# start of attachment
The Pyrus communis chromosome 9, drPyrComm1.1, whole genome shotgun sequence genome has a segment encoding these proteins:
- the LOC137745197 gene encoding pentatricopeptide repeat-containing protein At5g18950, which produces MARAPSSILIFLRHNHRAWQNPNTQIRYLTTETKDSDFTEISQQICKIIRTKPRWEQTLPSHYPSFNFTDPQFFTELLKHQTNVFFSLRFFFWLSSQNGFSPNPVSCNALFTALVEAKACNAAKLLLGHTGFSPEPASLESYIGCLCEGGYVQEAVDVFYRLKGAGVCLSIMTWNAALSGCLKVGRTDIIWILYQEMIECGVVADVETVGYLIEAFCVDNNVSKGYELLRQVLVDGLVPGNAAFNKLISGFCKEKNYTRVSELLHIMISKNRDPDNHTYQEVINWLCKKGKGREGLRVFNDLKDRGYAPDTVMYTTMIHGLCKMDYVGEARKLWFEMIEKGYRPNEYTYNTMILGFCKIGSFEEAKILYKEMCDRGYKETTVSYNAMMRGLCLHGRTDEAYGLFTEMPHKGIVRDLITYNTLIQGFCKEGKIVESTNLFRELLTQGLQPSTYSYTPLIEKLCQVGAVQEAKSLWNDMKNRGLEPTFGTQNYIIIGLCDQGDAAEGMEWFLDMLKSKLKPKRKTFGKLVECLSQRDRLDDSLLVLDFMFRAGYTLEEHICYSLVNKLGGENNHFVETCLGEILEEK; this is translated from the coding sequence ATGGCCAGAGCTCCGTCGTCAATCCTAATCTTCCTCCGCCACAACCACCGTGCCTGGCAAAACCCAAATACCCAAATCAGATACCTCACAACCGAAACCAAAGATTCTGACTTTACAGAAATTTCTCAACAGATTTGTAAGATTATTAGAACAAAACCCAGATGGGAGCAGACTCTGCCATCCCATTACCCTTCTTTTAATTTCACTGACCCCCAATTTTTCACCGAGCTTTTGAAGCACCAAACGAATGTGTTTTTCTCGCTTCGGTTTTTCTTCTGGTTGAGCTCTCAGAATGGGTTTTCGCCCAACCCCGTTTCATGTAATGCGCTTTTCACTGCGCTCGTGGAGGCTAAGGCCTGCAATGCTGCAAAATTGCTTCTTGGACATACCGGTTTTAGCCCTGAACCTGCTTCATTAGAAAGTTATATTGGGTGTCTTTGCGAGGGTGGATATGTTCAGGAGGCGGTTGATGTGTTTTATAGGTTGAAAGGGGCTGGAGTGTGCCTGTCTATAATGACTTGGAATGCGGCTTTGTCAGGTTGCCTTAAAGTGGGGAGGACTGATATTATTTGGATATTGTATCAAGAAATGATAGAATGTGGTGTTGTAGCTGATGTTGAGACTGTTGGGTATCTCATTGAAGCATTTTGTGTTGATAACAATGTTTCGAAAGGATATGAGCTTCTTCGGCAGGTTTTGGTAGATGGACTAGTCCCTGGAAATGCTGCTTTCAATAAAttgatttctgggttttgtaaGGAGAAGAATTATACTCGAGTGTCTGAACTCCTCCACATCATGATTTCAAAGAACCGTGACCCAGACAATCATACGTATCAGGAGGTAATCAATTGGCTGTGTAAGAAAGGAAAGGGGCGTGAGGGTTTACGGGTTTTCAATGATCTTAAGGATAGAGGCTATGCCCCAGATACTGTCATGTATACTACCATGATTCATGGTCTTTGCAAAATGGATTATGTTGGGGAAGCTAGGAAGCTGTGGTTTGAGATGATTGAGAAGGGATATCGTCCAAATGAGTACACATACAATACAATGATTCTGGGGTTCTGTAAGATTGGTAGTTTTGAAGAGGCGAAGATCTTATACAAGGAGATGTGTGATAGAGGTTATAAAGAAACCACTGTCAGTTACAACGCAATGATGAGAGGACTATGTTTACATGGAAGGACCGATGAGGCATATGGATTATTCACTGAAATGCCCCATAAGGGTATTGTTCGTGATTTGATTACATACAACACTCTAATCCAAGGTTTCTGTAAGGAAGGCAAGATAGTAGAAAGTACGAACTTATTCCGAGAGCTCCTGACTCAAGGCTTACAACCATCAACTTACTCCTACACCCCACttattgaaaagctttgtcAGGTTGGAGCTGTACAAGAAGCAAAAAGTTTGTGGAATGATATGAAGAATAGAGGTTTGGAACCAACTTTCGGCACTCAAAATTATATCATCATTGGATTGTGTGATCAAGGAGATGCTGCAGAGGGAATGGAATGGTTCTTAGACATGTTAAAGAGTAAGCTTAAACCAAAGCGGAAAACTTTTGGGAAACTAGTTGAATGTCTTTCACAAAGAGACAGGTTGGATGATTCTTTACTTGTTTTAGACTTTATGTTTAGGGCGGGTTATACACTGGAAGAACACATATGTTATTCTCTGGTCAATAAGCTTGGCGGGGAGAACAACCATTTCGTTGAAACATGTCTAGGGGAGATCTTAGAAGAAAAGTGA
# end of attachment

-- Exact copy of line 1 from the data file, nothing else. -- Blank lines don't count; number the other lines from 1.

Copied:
The Pyrus communis chromosome 9, drPyrComm1.1, whole genome shotgun sequence genome has a segment encoding these proteins: